Vitamin D impact on diabetes seen

by Josh Sosland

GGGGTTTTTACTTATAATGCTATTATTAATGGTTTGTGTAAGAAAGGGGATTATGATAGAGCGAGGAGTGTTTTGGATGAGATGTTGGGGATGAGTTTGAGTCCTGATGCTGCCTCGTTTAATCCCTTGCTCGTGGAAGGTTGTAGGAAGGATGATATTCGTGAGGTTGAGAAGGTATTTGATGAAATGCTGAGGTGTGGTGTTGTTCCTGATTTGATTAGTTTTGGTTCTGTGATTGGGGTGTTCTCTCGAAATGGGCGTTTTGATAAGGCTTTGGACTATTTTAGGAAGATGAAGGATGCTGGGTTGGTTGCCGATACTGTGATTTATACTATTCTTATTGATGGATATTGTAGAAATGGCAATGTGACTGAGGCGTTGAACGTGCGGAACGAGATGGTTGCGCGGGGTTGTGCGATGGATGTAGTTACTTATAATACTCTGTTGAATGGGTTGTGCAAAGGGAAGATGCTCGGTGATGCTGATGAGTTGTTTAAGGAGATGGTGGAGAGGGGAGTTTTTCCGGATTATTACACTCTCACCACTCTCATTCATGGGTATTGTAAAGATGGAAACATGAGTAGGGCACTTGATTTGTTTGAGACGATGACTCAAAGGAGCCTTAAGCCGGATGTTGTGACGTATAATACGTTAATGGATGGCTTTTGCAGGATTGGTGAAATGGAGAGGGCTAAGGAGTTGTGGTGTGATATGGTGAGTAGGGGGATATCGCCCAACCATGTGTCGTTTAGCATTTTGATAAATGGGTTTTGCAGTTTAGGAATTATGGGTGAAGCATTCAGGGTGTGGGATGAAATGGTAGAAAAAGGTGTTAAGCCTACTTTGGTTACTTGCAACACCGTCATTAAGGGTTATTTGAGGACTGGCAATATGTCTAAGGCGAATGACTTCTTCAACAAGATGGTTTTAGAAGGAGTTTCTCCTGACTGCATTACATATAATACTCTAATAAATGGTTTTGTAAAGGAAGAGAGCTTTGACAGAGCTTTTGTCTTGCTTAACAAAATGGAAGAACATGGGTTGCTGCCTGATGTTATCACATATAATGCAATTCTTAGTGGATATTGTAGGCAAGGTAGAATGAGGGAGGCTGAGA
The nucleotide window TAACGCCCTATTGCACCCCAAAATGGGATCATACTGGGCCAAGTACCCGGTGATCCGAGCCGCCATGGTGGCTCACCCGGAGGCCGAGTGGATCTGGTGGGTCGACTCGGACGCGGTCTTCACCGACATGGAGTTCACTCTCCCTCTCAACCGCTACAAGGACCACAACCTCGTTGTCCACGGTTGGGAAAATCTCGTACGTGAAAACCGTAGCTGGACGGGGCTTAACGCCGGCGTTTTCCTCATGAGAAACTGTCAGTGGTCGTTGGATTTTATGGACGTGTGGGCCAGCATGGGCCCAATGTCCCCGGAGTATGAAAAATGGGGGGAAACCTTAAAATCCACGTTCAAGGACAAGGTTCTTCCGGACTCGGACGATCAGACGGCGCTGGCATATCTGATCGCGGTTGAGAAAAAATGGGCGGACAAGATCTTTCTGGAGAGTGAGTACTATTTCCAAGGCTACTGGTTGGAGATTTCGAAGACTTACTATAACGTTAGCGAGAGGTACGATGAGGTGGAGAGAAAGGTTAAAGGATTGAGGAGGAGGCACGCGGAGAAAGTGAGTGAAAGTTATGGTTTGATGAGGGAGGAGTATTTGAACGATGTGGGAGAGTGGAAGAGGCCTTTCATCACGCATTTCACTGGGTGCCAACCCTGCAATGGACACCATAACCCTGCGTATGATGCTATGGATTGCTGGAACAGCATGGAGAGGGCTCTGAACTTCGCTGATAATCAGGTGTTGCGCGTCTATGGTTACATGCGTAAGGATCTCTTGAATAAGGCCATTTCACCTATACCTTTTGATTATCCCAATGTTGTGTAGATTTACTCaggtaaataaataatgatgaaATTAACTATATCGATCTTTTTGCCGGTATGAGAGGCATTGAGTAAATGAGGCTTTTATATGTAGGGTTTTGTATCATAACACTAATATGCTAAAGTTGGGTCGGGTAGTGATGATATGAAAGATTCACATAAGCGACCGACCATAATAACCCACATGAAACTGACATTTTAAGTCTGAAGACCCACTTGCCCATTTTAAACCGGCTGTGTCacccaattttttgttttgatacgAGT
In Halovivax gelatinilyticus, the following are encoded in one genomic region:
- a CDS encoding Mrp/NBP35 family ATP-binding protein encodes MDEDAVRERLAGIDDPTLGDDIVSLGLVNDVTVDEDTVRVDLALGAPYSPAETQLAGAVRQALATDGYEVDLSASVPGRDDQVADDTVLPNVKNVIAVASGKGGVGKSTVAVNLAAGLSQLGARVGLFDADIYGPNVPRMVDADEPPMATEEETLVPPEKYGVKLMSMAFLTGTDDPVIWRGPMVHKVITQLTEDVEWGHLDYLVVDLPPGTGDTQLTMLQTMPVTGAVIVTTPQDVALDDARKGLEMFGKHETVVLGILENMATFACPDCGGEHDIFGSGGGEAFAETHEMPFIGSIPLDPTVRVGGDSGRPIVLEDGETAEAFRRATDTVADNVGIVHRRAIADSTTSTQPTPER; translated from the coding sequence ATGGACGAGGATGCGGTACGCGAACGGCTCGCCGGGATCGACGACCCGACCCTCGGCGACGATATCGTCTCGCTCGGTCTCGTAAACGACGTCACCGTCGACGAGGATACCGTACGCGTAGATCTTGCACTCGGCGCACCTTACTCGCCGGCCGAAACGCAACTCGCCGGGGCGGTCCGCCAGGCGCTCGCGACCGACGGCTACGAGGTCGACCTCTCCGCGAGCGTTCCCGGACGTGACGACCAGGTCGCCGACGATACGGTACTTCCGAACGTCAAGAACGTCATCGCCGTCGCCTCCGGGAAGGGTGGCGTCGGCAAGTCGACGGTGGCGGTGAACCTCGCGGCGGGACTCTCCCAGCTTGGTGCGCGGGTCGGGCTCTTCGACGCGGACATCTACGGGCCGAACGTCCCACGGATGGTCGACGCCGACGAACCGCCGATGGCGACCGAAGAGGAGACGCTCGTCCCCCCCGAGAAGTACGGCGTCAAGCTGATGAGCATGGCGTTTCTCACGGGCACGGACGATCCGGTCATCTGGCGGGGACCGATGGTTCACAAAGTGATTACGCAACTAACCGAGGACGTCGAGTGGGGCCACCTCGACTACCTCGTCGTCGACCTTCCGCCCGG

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LONDON — Children given vitamin D supplements were about 30% less likely to develop type 1 diabetes than children who did not receive the supplements, according to research published in the Archives of Disease in Childhood. The incidence of type 1 diabetes is increasing by 3% per year, mostly among individuals of European descent. There is evidence that levels of vitamin D and exposure to sunlight, which spurs the body to produce vitamin D, influence the risk of certain autoimmune disorders, including type 1 diabetes. The researchers noted that a child in Finland is 400 times more likely than a child in Venezuela to develop type 1 diabetes. Other researchers have been considering recommending the fortification of enriched flour with vitamin D because it helps with calcium absorption. The latest findings do not relate to the more common type 2 diabetes, the incidence of which also is on the rise.

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